With the September 2013 issue, the direction of Domus will pass from the hands of Joseph Grima, who concludes his three-year tenure, to Nicola Di Battista, a celebrated architect and authority on contemporary architecture who already served as magazine’s deputy editor in the 1990s.
The new Domus under Di Battista will be focused on the readers, emphasising the magazine’s mission to engage and expand the vast field of knowledge and broad cultural horizons that are essential to the architectural profession. In addition to a restyling of contents and graphics, Di Battista will launch an innovative concept of editorship, backed by a Board of Maestri with five of the most important and recognised representative of contemporary architecture: David Chipperfield, Kenneth Frampton, Hans Kollhoff, Werner Oechslin and Eduardo Souto de Moura. At the same time, he will be flanked by the Study Centre, a team of young professionals who have been selected for their ability to offer a fresh perspective on contemporary architecture.
“The decision to assemble a group of Maestri to support us with their authority, opinions, enthusiasm and advice stems from my conviction that there is a need to establish an empathic relationship between masters and the younger generation in order to promote this discipline’s worldwide advancement,” explains Di Battista. “This is how the magazine aims to fill an obvious gap in architecture journalism. The high standing of our publication will be greatly enriched by the presence of these high-profile Maestri, who will be invited to become leading figures in discussing and determining the strategic and cultural direction of the magazine.”
Entirely bilingual in Italian and English, Domus is international in its form, content and diffusion, with 46 per cent of copies distributed abroad in 89 countries. Further increasing the presence of Domus in areas of particular interest and development, in recent years the original international edition has been joined by local versions: China (2006), Israel (2009), India (2011), Central America (2011) and Mexico (2012). The German-language edition for Germany, Austria and Switzerland appeared on newsstands for the first time on 8 May 2013. Other local editions will also soon be available.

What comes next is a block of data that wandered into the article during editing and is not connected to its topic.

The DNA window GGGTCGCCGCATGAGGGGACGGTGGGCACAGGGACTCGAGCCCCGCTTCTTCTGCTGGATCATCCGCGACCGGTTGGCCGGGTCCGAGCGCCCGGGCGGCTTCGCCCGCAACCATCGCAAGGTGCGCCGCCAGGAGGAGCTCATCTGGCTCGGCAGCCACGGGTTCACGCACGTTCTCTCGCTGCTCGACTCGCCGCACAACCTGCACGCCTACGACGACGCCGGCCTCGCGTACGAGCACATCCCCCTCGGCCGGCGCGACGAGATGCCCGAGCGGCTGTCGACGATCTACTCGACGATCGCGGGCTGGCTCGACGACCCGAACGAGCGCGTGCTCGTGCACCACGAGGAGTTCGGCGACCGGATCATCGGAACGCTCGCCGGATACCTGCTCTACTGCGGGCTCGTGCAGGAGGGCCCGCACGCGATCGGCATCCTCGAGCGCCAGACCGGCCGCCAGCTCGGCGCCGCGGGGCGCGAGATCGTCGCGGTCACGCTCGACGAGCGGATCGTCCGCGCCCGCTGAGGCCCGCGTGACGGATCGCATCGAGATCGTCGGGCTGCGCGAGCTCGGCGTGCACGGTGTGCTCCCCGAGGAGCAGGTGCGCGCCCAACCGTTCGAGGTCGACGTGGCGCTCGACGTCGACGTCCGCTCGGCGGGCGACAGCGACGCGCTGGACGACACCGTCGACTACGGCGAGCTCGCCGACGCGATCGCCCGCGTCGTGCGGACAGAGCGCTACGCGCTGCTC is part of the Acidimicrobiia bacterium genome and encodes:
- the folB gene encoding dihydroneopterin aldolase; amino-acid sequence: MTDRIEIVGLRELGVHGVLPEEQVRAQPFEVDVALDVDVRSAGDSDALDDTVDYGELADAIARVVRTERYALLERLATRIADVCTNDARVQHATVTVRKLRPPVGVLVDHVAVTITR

Nicola Di Battista was born in Teramo, Abruzzo, on 20 October 1953. From 1981 to 1985 he was an intern with Giorgio Grassi in Milan. In 1986 he established his own office in Rome, where he currently resides. From 1989 to 1995 he was the deputy editor of Domus magazine. From 1997 to 1999 he was a professor of architectural design at ETH Zurich. He teaches at various Italian and overseas universities, and flanks his work in education and research with his design practice. Di Battista is a professor at the Faculty of Architecture in Cagliari, Sardinia. Projects currently underway include the renewal of Castello Fienga in Nocera, Campania, and the renewal of the Castello San Michele in Santa Maria del Cedro, Calabria, both with Eduardo Souto de Moura; the Natural History and Archaeological Museum in Vicenza, Veneto; and the LeWitt Foundation in Praiano, Campania. These commissions testify to his awareness of the past and his desire for continuity between elements of history and contemporary innovation. In 2011 he won a competition to design an extension for the National Archaeological Museum of Reggio Calabria.